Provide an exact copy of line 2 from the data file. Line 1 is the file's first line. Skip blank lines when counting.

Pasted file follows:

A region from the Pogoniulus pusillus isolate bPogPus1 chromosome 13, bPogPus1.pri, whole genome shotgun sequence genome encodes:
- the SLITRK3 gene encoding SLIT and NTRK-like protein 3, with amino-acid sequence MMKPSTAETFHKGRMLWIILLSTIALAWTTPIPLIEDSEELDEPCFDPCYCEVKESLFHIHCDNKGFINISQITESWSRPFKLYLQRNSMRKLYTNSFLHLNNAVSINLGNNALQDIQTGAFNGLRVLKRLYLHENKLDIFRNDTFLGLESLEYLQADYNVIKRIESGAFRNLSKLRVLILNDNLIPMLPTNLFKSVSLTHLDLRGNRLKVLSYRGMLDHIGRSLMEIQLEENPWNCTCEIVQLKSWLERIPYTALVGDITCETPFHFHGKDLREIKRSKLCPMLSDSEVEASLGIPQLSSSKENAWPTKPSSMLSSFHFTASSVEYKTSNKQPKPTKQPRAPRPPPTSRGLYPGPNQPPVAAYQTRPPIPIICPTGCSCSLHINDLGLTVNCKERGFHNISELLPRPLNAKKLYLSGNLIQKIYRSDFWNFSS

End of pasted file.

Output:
- the SLITRK3 gene encoding SLIT and NTRK-like protein 3, with amino-acid sequence MMKPSTAETFHKGRMLWIILLSTIALAWTTPIPLIEDSEELDEPCFDPCYCEVKESLFHIHCDNKGFINISQITESWSRPFKLYLQRNSMRKLYTNSFLHLNNAVSINLGNNALQDIQTGAFNGLRVLKRLYLHENKLDIFRNDTFLGLESLEYLQADYNVIKRIESGAFRNLSKLRVLILNDNLIPMLPTNLFKSVSLTHLDLRGNRLKVLSYRGMLDHIGRSLMEIQLEENPWNCTCEIVQLKSWLERIPYTALVGDITCETPFHFHGKDLREIKRSKLCPMLSDSEVEASLGIPQLSSSKENAWPTKPSSMLSSFHFTASSVEYKTSNKQPKPTKQPRAPRPPPTSRGLYPGPNQPPVAAYQTRPPIPIICPTGCSCSLHINDLGLTVNCKERGFHNISELLPRPLNAKKLYLSGNLIQKIYRSDFWNFSS